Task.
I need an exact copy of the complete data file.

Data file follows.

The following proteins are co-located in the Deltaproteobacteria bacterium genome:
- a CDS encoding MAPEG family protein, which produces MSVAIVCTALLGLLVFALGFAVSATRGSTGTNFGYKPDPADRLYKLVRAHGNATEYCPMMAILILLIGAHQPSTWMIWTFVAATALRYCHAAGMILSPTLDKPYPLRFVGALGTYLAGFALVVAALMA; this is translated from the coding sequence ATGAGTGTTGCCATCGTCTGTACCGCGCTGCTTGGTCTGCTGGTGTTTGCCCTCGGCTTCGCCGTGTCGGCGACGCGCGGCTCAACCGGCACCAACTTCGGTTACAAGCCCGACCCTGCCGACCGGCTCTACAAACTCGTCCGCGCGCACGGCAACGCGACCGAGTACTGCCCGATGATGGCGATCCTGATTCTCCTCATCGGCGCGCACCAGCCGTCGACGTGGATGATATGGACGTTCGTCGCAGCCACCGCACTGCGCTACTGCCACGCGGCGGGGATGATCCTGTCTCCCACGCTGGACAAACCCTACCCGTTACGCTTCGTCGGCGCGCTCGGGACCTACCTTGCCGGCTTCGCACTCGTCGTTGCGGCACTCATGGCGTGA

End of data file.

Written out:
The following proteins are co-located in the Deltaproteobacteria bacterium genome:
- a CDS encoding MAPEG family protein, which produces MSVAIVCTALLGLLVFALGFAVSATRGSTGTNFGYKPDPADRLYKLVRAHGNATEYCPMMAILILLIGAHQPSTWMIWTFVAATALRYCHAAGMILSPTLDKPYPLRFVGALGTYLAGFALVVAALMA; this is translated from the coding sequence ATGAGTGTTGCCATCGTCTGTACCGCGCTGCTTGGTCTGCTGGTGTTTGCCCTCGGCTTCGCCGTGTCGGCGACGCGCGGCTCAACCGGCACCAACTTCGGTTACAAGCCCGACCCTGCCGACCGGCTCTACAAACTCGTCCGCGCGCACGGCAACGCGACCGAGTACTGCCCGATGATGGCGATCCTGATTCTCCTCATCGGCGCGCACCAGCCGTCGACGTGGATGATATGGACGTTCGTCGCAGCCACCGCACTGCGCTACTGCCACGCGGCGGGGATGATCCTGTCTCCCACGCTGGACAAACCCTACCCGTTACGCTTCGTCGGCGCGCTCGGGACCTACCTTGCCGGCTTCGCACTCGTCGTTGCGGCACTCATGGCGTGA